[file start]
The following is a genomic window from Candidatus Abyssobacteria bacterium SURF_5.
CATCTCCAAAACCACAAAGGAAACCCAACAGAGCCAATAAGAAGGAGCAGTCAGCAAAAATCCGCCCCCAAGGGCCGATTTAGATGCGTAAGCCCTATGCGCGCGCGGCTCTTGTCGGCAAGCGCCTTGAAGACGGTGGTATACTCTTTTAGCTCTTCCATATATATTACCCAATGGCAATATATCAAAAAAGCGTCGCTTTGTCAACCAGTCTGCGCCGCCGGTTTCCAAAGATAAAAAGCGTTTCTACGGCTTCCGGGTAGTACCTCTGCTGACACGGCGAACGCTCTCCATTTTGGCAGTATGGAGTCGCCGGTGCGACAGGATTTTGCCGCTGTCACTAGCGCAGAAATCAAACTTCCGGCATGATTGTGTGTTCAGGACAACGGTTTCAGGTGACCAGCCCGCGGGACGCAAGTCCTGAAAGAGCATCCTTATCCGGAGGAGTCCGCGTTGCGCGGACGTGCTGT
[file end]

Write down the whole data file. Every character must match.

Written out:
The following is a genomic window from Candidatus Abyssobacteria bacterium SURF_5.
CATCTCCAAAACCACAAAGGAAACCCAACAGAGCCAATAAGAAGGAGCAGTCAGCAAAAATCCGCCCCCAAGGGCCGATTTAGATGCGTAAGCCCTATGCGCGCGCGGCTCTTGTCGGCAAGCGCCTTGAAGACGGTGGTATACTCTTTTAGCTCTTCCATATATATTACCCAATGGCAATATATCAAAAAAGCGTCGCTTTGTCAACCAGTCTGCGCCGCCGGTTTCCAAAGATAAAAAGCGTTTCTACGGCTTCCGGGTAGTACCTCTGCTGACACGGCGAACGCTCTCCATTTTGGCAGTATGGAGTCGCCGGTGCGACAGGATTTTGCCGCTGTCACTAGCGCAGAAATCAAACTTCCGGCATGATTGTGTGTTCAGGACAACGGTTTCAGGTGACCAGCCCGCGGGACGCAAGTCCTGAAAGAGCATCCTTATCCGGAGGAGTCCGCGTTGCGCGGACGTGCTGT